DIRECT  
USGlass Magazine  
Looks at the  
Impact of Direct-  
to-Glass Printing  
Effect  
by Ellen Rogers  
Does your company currently  
have its own direct-to-glass  
glass printing allows companies to take virtually any image and digitally printing machine?  
ust over a decade or so ago, the glass industry was introduced to what has  
become one of the most innovative technologies it’s ever seen. Direct-to-  
J
print it onto the glass surface.  
Like with many new products, companies were slow to jump on board and  
purchase the machinery.In the last few years, though, that changed, as more  
and more fabricators began to buy the equipment.Direct-to-glass printing,  
it seemed, was truly the “it” thing.  
4N7o%  
53%  
Yes  
Now that the technology has been on the market for more than a decade,  
is it everything the industry expected? USGlass magazine recently  
conducted a survey to learn more about how companies are working with  
their direct-to-glass printing equipment—as well as those not yet on board.  
Respondents answered questions about when they purchased the  
equipment, how much it’s used and how they expect demand to change.We  
also received input from companies that have not purchased a direct-to-glass  
printer. Take a look at the results over the next few pages to learn more about  
how this technology is being used.  
Our survey revealed there  
isn’t an overwhelming majority  
of companies currently  
operating a direct-to-glass  
printing machine. Just over  
half are using the equipment.  
If your company plans to invest in direct-to-glass printing, we welcome your  
feedback and participation in future articles. Contact Ellen Rogers at  
erogers@glass.com to tell us about your recent and future purchases.  
If You Don’t Operate a Direct-to-Glass Machine …  
Have you considered  
purchasing this type  
of equipment?  
What is the primary reason you have not  
purchased a direct-to-glass printing machine?  
3
0
5
0
5
0
5
0
5
N3o%  
47%  
Yes  
29%  
29%  
2
2
1
1
24%  
1
8%  
Just over half of the companies that have  
not purchased this type of equipment say  
it’s something they’ve not yet considered.  
Cost is one of the main reasons some  
companies have not purchased. Other  
reasons include focusing on other products  
and simply not seeing the demand.  
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USGlass, Metal & Glazing | April 2016  
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What percentage of your  
How long has your company had the equipment?  
company’s business is made  
up of direct-to-glass printing?  
30  
25  
20  
15  
10  
5
0
27%  
27%  
26%  
3
3%  
20%  
5
3%  
2
5-49%  
Less than  
0 percent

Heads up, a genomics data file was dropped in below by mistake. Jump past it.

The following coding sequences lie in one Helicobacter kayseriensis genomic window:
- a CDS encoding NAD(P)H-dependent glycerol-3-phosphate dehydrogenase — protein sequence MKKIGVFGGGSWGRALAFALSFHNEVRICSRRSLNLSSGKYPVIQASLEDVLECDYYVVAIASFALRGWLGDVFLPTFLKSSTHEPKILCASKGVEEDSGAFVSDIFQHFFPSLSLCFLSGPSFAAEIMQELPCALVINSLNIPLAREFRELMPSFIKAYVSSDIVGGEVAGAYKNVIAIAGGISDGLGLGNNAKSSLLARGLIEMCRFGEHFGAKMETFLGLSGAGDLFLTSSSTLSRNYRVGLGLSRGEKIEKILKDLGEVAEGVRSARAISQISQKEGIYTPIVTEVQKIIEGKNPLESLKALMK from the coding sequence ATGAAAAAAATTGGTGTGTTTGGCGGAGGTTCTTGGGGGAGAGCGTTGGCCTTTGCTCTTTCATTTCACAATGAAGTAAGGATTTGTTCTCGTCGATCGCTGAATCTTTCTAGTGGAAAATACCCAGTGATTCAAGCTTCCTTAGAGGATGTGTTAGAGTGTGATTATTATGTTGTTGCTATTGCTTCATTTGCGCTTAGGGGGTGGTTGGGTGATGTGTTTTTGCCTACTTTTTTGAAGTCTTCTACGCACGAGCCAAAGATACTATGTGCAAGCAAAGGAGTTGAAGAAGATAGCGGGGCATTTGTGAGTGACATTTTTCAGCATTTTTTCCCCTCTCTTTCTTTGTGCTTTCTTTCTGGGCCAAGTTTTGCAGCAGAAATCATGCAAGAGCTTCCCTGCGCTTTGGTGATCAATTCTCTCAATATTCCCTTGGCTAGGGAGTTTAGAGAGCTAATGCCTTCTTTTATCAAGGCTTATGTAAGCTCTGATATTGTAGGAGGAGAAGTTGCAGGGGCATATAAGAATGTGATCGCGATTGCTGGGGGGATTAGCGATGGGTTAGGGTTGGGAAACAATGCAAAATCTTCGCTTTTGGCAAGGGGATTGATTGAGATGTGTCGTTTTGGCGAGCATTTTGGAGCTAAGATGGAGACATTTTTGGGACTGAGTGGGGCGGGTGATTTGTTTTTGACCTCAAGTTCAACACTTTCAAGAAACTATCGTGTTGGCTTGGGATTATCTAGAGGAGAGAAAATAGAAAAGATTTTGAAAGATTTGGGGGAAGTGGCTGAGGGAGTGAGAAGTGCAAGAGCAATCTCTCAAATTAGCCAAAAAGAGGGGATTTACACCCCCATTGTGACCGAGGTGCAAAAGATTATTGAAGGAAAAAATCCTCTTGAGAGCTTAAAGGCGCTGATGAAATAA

1
1
4%  
1
0-24%  
How does the amount of actual  
direct-to-glass printing business  
compare to what you expected  
when you purchased the machine?  
As for how long companies have been working with this type  
of equipment, the responses were split fairly close, with most  
companies operating their lines for less than five years.  
3
3%  
Less than  
expected  
4
7%  
For what types of projects do  
you most frequently use it?  
About as  
expected  
2
0%  
More than  
expected  
Interior office space  
92%  
Hotel/hospitality  
85%  
Airports/transportation  
Amusement/stadiums  
Exterior facades  
6
2%  
2%  
6
What was the payback period for  
your purchase of the direct-to-  
glass printing equipment?  
6
9%  
Decorative/art displays  
8
5%  
2
7%  
33%  
More than  
More than 1  
year, but less  
than 3 years  
5
years  
0
20  
40  
60  
80  
100  
Interiors topped the list of the most common applications.  
Hotels/hospitality, as well as decorative/art displays, are also  
popular spaces for this type of glazing.  
4
years  
0%  
3
to 5  
continued on page 52  
www.usglassmag.com  
April 2016 | USGlass, Metal & Glazing  
51  
DIRECT  
Effect  
How do you expect the square footage of direct-to-glass printed  
product you produce to change in the next 5 years?  
continued from page 51  
50  
40  
30  
20  
10  
0
47%  
40%  
Almost all companies expect  
to be doing significantly more  
work, while 13 percent think  
it will be about the same as  
what they are doing now.  
1
3%  
continued on page 54  
The Art of Achieving Special Effects in Glass Decoration  
For centuries, artists and architects  
Spraying also enables special effects trends in decorative glass, efficiently  
have found many kinds of canvases such as combining pearlescent or glit- and cost effectively, depends on getting  
for adding beautiful images to en- ter paint from one bucket with a color to know companies that have decades  
hance everyday environments. Today, from another. Applying the paints in- of experience in creating other  
glass has become a favorite canvas line, wet-on-wet achieves unique re- decorative surfaces.  
for artistic expression that goes far be- sults. Faux marble is another special  
yond opening up spaces and inviting effect created in a similar manner.  
light in.  
“It definitely helps to partner with a  
true finishing company that is adept at  
creating decorative surfaces beyond  
Creating special effects on glass is Roll Coating: Compared to glass,” says Roy Pagan, business devel-  
being widely used to make big visual spraying, roll coating is not as flexible in opment manager for Cefla North Amer-